There’s a difference between being the best and being the hardest worker. If you’re the best, you don’t always need to work. It’s natural. Alex Dall (Isabelle Fuhrman) describes the phenomenon perfectly about midway through Lauren Hadaway’s feature debut The Novice while shooting pool with potential love interest Dani (Dilone).
She explains how she’s driven to beat the best rather than be the best. How she’s accepted the idea that she’ll always have to struggle and she’ll never achieve the pinnacle of whatever career, hobby, or sport she chooses. If she can beat the person who does, however, it will all be worth it. Alex will fight, fail, and kill herself to reach the top regardless of it lasting but an instant. It’s her compulsion.
This film is Hadaway’s catharsis. She admits in her director’s statement that she was Alex. She walked onto the novice team of her college’s rowing program and found herself descending into strategies, workouts, and everything else to prove herself worthy of being in the room even if her body was telling her to stop.
She talks about having grit rather than talent. About how an ex-teammate later told her that everyone thought she was psychotic back then because of how far she would push herself for what some of them probably believed was nothing. Hadaway wasn’t going to lead them to medals. She wasn’t going to make the Olympics. But she sure wasn’t going to give anyone the satisfaction of saying she didn’t belong. The challenge was everything.
And she’s right when explaining how The Novice is different than Black Swan or Whiplash. The leads there had passionate drive for the craft itself. They strove to be the best even if it destroyed them. Alex isn’t that person. She’s at this school on a full-ride scholarship yet picked her worst subject—physics—to be her major.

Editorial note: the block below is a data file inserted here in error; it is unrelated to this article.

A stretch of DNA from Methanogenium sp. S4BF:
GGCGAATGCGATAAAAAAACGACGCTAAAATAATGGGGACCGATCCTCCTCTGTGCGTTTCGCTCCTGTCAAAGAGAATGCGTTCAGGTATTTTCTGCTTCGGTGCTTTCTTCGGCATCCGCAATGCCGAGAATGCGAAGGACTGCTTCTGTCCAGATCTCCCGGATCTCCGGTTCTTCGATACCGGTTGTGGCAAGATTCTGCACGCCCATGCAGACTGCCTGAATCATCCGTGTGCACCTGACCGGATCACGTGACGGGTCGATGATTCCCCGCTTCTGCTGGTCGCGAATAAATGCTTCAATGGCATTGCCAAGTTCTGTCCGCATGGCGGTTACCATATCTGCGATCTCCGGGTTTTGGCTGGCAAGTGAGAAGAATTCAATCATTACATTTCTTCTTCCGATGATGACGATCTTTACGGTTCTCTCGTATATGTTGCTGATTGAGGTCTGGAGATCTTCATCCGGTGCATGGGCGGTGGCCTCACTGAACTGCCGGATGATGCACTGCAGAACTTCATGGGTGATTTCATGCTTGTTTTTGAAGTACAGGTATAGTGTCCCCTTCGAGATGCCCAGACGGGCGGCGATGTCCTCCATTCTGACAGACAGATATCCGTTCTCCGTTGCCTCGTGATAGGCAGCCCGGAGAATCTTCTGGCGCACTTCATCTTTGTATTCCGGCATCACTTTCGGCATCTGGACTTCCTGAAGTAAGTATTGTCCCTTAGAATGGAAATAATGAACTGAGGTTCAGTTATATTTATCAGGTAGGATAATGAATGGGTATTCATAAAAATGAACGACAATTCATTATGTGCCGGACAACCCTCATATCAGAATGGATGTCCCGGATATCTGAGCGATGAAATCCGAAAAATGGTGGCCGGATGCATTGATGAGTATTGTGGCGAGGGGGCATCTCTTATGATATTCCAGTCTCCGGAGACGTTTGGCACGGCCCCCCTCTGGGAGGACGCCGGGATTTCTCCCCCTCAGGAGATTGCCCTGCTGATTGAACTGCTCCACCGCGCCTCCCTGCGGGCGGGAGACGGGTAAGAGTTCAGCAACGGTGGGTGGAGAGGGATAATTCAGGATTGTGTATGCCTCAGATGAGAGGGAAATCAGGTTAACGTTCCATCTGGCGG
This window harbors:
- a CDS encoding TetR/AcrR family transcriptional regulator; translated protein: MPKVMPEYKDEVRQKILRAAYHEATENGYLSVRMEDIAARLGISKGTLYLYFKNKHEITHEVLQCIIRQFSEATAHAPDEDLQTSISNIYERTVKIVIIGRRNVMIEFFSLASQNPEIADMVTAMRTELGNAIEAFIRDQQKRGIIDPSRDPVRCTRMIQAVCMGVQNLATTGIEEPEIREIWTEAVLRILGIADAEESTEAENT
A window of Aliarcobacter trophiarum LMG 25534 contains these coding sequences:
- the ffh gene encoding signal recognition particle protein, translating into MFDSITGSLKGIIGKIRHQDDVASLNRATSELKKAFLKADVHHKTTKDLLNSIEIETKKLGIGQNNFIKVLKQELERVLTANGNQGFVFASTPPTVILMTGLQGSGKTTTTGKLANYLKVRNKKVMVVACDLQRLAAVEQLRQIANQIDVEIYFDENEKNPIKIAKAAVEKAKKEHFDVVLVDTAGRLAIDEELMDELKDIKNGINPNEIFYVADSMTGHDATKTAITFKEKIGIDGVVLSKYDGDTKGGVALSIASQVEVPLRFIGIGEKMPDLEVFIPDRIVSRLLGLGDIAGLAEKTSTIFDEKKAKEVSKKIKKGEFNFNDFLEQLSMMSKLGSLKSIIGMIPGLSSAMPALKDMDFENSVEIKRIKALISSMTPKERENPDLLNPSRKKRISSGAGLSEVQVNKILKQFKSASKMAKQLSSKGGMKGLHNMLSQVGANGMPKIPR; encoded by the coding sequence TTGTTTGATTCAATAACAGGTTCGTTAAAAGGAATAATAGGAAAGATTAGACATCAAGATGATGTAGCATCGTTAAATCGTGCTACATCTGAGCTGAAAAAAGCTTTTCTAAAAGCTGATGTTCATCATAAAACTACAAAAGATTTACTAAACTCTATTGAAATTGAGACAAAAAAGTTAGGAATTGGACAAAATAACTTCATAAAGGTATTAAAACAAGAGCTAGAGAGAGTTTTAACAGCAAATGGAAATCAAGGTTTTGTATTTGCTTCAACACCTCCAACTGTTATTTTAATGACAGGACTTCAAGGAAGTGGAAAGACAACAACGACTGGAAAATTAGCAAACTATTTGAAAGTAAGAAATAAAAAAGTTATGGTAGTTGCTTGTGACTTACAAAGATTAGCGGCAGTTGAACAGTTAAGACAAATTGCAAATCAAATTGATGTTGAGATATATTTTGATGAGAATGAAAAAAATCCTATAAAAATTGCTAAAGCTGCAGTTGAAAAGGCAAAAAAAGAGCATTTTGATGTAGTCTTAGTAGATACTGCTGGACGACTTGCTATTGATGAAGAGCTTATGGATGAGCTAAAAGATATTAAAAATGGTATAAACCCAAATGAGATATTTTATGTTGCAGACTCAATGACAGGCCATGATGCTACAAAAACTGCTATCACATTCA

She forces Dani (her first semester TA) to stay an hour after everyone finished their tests because she must go through her own three-to-four times before feeling comfortable enough that she can earn a C. Why does Alex run to the novice meeting? Not because she likes the sport, but because it’s a sport that provides the opportunity to prove something. There’s a victory for her to steal.
Coach Pete (Jonathan Cherry) barely remembers her name. Coach Edwards (Kate Drummond) can’t be bothered to care. The varsity coxswain (Charlotte Ubben’s Erin) is the only person who acknowledges Alex’s presence beyond fellow freshman Jamie Brill (Amy Forsyth), and she tells her straight off that she’s just not built to compete for the top boat.
What Erin doesn’t know, however, is that telling her such will only embolden the teen to push even harder. Mention there’s a race judging technique over strength and Alex will devote every waking second of her day to pursuing that competition instead. And since Brill—who does want to be the best and earn a scholarship to afford tuition—is better in all facets besides grit, her target is set.